Etiquette and Customs While Visiting Beijing
Chinese culture is one of the oldest on the planet, so etiquette and customs are sometimes a complicated blend of old and new. Here's how to navigate Beijing without upsetting anyone.
Chinese culture is one of the oldest on the planet and the systems of etiquette and cultural traditions have evolved over centuries. They combine elements of old feudal customs, more modern communist era sensibilities, and influences from Confucianism, Buddhism and Taoism. The culture is largely based on respect - especially for elders - and relationships between individuals dictate the level of respect and decorum required.
Eating by the rules:
- Being invited to dine at a Chinese person's home is an immense honour that should not be refused. If you must turn it down, it is customary to explain why you cannot attend.
- Be punctual - lateness is considered disrespectful and rude.
- Remove your shoes and leave them outside, before you enter the house.
- Take a gift for your hostess.
- Wait to be seated.
- Eating well shows appreciation of the food and effort made by the host/hostess and is a compliment. Also, try to eat with chopsticks. Slurping and burping are also considered a compliment to the food.
- Wait for the host to start eating first, and to offer the first toast.
- Pay attention to others at the table.
- Never eat the last morsel in the serving dish.
- Never turn down food offered, it is considered rude to do that - take whatever is offered by the host.
- Never stick your chopsticks upright in a bowl of rice, this is done at funerals and would be considered bad form.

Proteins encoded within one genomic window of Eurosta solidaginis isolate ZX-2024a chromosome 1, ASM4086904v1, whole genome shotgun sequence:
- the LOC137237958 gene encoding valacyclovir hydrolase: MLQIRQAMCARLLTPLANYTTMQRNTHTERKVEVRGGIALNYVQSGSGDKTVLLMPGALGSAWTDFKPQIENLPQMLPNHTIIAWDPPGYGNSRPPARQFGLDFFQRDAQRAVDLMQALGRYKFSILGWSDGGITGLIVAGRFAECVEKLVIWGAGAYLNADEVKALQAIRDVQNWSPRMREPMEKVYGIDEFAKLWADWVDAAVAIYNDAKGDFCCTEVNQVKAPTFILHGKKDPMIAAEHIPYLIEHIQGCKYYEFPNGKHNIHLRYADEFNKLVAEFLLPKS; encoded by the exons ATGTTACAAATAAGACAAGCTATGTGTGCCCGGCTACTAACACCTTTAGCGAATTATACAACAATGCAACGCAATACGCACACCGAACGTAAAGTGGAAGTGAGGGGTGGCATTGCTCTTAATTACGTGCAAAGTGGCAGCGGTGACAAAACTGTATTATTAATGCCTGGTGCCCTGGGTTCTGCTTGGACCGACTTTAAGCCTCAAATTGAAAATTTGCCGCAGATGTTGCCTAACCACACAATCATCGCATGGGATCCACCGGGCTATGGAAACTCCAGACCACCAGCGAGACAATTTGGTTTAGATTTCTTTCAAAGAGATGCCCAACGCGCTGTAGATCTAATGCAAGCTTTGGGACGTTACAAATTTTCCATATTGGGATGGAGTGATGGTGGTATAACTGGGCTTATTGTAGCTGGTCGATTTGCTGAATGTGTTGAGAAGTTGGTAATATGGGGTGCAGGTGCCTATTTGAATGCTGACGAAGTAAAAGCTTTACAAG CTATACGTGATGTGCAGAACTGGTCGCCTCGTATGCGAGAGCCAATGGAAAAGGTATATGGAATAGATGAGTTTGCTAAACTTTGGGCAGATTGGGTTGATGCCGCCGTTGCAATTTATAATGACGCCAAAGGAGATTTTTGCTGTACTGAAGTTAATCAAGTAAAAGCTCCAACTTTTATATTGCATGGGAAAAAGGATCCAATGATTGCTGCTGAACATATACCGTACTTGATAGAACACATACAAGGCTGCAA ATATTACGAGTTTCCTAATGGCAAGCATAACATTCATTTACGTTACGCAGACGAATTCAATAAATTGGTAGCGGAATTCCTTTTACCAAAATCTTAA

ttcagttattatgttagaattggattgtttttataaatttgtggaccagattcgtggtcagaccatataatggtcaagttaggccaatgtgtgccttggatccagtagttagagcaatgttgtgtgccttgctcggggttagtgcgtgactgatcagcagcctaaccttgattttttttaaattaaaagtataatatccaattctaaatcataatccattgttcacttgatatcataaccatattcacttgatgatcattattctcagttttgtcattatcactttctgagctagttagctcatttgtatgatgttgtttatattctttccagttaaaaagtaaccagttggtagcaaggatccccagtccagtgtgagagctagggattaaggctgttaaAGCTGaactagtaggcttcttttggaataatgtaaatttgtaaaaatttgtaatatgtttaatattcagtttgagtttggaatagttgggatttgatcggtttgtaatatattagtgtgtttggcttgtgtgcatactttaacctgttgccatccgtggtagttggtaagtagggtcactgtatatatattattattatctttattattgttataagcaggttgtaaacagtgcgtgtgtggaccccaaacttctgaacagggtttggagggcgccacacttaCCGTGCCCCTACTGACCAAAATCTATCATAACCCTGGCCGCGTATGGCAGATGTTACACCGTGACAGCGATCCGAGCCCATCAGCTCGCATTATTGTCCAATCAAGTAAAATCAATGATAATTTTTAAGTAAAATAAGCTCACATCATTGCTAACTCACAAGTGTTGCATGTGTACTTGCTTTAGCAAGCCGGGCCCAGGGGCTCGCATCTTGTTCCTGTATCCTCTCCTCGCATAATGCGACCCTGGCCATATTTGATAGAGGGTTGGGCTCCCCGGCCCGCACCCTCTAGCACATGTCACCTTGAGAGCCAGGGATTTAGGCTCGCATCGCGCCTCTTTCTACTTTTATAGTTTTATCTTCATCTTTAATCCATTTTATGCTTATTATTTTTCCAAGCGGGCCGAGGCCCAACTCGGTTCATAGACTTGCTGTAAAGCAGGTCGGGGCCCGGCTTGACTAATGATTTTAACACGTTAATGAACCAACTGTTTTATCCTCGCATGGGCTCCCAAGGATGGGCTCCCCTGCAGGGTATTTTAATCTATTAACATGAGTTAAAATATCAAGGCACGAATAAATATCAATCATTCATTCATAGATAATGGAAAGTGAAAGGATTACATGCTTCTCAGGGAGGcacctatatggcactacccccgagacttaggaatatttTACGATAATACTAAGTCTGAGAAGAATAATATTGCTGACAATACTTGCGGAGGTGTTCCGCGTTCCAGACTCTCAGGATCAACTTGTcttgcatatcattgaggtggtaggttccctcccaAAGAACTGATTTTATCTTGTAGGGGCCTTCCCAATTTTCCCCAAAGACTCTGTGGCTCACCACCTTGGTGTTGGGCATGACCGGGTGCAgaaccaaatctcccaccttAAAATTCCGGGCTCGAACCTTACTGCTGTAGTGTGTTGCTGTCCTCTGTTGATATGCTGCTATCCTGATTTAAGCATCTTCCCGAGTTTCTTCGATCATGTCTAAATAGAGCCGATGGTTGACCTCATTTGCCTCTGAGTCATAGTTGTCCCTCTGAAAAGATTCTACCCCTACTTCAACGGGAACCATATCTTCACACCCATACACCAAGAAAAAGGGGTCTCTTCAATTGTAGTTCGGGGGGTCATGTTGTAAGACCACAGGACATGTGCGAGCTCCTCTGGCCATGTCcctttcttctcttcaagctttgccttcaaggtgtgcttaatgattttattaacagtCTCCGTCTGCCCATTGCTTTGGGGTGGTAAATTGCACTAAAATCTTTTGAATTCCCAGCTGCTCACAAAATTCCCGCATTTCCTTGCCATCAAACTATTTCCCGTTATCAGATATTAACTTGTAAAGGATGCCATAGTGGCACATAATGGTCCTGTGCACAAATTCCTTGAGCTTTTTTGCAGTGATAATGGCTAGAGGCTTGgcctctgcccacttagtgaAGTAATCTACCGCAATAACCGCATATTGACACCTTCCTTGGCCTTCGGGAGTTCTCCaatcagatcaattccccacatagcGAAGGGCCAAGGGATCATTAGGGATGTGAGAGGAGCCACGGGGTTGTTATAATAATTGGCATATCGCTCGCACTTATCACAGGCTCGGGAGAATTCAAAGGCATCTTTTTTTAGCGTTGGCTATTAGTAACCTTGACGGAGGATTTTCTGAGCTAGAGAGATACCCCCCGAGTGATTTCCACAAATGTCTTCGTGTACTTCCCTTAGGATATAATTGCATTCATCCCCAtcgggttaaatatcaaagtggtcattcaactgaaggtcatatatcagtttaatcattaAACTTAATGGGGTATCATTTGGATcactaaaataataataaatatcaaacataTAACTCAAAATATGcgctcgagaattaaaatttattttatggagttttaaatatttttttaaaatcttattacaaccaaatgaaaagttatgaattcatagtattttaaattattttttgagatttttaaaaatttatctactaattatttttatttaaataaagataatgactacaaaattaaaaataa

- Most Chinese people will entertain at a restaurant rather than in their homes.
- Tipping is becoming more common at restaurants, and leaving a small tip is considered acceptable, especially for younger waiters.
- Many of the eating at home rules above apply where table manners are concerned.
Tip older waiters unless you're sure that they or the restaurant expect it.
- The "personal space" bubble of Chinese people is approximately under an arm's length away from the person in their circle.
- With strangers, the "personal distance" a Chinese person will give and expect could be around half a metre.
- Unless you're in a close personal relationship with the person, there is no casual touching as this is considered too personal.
- It is common for women who are friends to hold hands or link arms while walking.
What to do during meetings:
- In business contexts, which are always ruled by formal rules, the oldest person should be greeted first.
- Use a formal handshake when introduced.
- It is respectful to look down or at the ground when greeting someone, especially someone older.
- Always use honorific titles like Mr or Mrs as this is a sign of respect, and their surname.
- Bosses and senior people are allowed to be slightly late.
- Speak first, unless you are the oldest person in the group.
- Look an older person directly in the eye unless your relationship is a well-established one.
- Be late in business situations.